This weekend German security researchers Stackmashing declared success in breaking in, dumping and reflashing the microcontroller from Apple’s new AirTag Object tracking product.

Breaking into the microcontroller essentially meant being able to both examine how the devices were working (by analyzing the offloaded firmware) and reprogramming them to do unexpected things. Stacksmashing demonstrated this by reprogramming an AirTag to pass a non-Apple URL in lost mode.

Lost mode is lost a little more

When an AirTag is set to Lost modeWhen you tap an NFC-enabled smartphone, you’ll see a notification with a link to found.apple.com. Via the link, anyone who has found the lost item can contact its owner, which will hopefully lead to the lost item finding its way home.

After violating the microcontroller, Stacksmashing was able to replace the url found.apple.com with another url. In the demonstration above, the changed URL leads to stacksmashing.net. In itself, this is pretty harmless – but it could lead to an additional small avenue for targeted malware attacks.

Tapping the AirTag does not directly open the referenced website. The owner of the phone needs to view the notification, view the url it leads to, and open it anyway. An advanced attacker could still use this avenue to convince a certain high quality target to open a custom malware site.Seed the parking lot with flash drives“Technique used by penetration testers.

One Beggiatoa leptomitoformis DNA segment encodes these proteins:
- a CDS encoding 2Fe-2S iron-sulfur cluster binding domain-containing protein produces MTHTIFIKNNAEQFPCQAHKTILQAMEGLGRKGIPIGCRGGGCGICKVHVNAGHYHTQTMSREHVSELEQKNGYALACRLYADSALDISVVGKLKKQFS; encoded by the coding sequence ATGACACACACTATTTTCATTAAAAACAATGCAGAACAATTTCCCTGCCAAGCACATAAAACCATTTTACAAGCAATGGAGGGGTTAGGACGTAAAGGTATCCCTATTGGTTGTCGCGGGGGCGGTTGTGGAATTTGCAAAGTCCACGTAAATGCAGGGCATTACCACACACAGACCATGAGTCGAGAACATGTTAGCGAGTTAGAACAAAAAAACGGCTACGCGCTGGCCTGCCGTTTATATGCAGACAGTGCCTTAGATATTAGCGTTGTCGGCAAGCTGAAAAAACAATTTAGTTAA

AirTag’s privacy issues have only gotten worse

AirTags already have a significant privacy problem even when running standard firmware. The devices report their location quickly enough – thanks to detection by iDevices nearby, regardless of the owner – to have significant potential as stalkers Tool.

It is not immediately clear to what extent hacking the firmware could change this threat landscape – but an attacker could, for example, look for ways to disable the “foreign AirTag” message for nearby iPhones.

If a standard AirTag moves near an iPhone that it doesn’t belong to for several hours, that iPhone will receive a notification of the nearby tag. Hopefully this will reduce AirTags’ viability as a stalking tool – at least if the target is carrying an iPhone. Android users will not receive notifications when a foreign AirTag is on their way, regardless of the length of time.

After approximately three days, a lost AirTag will make an audible noise – which will alert a stalking target to the presence of the tracking device. A stalker can modify an AirTag’s firmware to instead remain silent and expand the hacked tag’s viability window to track a victim.

After the first AirTag is jailbroken, Apple will likely respond with server-side efforts to block non-standard AirTags from its network. Without access to the Apple network, the usefulness of an AirTag – either for its intended purpose or as a tool for tracking down an ignorant victim – would be essentially nil.

Listing image by Stackmashing

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